News: 199th, 19th Fighter Squadrons team up to retake ACA mission
Story by Staff Sgt. Nathan Allen
JOINT BASE PEARL HARBOR-HICKAM, Hawaii -- F-22 Raptor pilots from the 19th and 199th Fighter Squadrons here brought home a familiar mission Dec. 6 when they retook the responsibility of guarding Hawaii’s skies through the Aerospace Control Alert mission.
On Aug. 6, 2010, the Montana Air National Guard’s 186th Fighter Squadron from the 120th Fighter Wing based in Great Falls, gave the Hawaii Air National Guard’s 199th FS a “breather” as they transitioned from the F-15 Eagle to the F-22 Raptor. Since then, the 199th FS has worked to posture itself to retake the mission, with the help of a total force integration partnership with the recently stood-up 19th FS owned and operated by active duty Airmen of the 15th Wing.
To fulfill the ACA mission, the squadrons will have pilots, maintainers, and weapons crews on call 24/7 ready to respond at a moment’s notice against threats to the Hawaiian Islands. The squadrons and the aircraft they operate are considered “initially operationally capable,” meaning they are fully qualified and manned to fulfill alert requirements as well as Pacific Command objectives to deploy anywhere worldwide with a limited number of assets.
Lt. Col. Mark Ladtkow, 199th FS commander, said the down time during the transition from the F-15 to the F-22 has been “bittersweet.”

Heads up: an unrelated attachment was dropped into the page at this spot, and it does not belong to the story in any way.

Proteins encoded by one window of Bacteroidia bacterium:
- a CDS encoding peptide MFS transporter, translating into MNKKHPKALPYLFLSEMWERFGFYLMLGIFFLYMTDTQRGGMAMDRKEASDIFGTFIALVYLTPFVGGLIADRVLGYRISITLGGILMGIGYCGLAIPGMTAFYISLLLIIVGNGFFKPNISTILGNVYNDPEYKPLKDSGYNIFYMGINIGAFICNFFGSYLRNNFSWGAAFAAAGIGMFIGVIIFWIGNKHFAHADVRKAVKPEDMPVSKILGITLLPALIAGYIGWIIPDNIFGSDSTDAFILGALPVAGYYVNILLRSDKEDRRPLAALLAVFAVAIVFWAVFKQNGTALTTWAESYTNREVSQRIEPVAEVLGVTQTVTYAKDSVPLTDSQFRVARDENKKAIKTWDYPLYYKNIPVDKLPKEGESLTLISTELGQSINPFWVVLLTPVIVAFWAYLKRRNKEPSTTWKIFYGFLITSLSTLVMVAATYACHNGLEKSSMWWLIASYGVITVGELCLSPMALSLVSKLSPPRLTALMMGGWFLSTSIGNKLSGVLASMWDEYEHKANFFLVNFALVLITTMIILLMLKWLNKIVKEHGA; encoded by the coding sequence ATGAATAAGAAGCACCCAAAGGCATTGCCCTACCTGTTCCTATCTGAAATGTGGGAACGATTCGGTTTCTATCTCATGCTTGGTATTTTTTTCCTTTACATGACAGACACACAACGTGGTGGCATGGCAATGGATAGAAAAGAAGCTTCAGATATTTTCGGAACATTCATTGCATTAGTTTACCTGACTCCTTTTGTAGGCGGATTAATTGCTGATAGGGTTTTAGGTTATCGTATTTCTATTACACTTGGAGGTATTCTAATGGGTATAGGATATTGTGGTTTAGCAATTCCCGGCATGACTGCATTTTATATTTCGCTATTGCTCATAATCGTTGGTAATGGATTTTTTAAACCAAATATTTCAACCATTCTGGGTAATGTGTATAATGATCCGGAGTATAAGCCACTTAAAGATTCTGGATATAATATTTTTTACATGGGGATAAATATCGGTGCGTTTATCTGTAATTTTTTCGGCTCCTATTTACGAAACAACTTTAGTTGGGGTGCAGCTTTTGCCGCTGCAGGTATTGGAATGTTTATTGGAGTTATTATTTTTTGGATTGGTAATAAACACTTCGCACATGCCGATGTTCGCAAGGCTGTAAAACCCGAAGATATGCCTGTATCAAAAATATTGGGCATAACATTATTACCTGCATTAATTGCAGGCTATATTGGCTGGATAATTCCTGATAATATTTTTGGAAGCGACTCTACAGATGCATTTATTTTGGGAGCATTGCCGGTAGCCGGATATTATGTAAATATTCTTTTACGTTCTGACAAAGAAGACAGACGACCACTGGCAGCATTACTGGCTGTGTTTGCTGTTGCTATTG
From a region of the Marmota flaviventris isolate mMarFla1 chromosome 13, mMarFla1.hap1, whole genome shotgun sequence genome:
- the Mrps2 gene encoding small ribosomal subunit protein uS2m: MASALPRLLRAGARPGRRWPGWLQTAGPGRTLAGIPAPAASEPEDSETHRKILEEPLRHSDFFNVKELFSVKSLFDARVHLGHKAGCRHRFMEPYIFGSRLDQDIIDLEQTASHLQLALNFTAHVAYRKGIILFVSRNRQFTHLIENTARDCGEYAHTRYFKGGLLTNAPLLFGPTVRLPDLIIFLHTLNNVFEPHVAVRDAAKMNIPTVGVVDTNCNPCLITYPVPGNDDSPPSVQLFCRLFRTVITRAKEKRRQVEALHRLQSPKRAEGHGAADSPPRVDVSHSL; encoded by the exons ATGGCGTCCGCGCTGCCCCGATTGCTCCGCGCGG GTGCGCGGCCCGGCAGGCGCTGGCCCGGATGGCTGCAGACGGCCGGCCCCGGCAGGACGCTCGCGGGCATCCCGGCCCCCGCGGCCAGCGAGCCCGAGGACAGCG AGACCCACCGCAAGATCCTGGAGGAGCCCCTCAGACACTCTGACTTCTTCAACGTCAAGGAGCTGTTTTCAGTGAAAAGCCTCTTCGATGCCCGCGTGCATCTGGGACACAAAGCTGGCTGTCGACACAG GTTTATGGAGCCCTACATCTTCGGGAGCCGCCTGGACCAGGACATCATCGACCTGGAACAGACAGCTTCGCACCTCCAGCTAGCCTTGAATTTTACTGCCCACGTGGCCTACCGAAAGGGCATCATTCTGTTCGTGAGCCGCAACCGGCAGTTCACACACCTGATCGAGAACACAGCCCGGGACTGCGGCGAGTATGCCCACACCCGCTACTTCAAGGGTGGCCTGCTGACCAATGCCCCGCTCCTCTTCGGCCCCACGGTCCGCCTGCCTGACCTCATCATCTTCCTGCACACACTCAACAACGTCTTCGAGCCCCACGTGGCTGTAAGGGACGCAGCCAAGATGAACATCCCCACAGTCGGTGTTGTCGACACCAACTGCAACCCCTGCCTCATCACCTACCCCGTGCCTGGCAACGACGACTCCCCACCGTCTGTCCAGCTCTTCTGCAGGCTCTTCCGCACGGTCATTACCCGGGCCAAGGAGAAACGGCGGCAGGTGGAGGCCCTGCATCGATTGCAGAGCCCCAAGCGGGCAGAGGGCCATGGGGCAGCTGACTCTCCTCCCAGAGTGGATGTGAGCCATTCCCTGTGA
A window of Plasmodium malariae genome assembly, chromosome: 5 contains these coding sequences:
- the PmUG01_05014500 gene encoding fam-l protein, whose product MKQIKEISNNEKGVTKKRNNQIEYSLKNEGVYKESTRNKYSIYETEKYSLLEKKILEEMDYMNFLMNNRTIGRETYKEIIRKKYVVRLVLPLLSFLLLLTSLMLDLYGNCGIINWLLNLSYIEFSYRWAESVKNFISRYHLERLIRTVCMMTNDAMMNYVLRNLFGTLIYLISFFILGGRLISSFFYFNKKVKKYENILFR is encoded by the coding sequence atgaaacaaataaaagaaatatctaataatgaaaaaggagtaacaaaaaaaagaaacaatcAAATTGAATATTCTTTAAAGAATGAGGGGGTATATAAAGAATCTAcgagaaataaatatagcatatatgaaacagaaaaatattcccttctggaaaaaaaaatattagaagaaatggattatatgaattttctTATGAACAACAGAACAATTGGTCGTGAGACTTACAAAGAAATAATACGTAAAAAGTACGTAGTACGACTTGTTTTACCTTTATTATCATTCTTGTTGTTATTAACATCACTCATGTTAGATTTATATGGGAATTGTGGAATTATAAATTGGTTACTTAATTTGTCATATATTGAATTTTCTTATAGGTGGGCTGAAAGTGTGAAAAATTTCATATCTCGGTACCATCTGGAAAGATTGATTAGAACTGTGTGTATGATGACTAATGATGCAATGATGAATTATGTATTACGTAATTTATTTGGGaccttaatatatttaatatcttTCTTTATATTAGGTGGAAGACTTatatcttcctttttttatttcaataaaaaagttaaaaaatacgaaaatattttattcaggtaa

“It’s our mission … we work and live here in Hawaii, so to not be able to perform your state mission, homeland defense, is a little bit saddening. But it was sweet because [after switching to the F-22] we can now stand up our capability with the F-22 and regain that homeland defense mission.”
Lt. Col. Robert Jackson, 19th FS commander, said choosing 1200 Zulu on Dec. 7 as the time in which to retake the ACA mission was no coincidence.
“As an American, I know that date, 7 December, is important not only for Hawaii but for the United States. It’ll be a proud day as Americans and as members of the military in Hawaii to take back over that responsibility for top cover for the state of Hawaii.”
As with many units within the 154th and 15th Wings, the two fighter squadrons have employed a TFI structure to get to where they are today. As such, the two commanders credit many accomplishments to their units’ ability to work together seamlessly.
“We’ve had a number of significant milestones,” Ladtkow said. “We’ve had the successful delivery of all 18 of our aircraft. We’ve been able to show throughout multiple exercises the ability to generate and mobilize the aircraft and its associated equipment, as well as operate from a temporary duty location and then be able to return with all those personnel … we have the best total force integration organization in the United States Air Force.”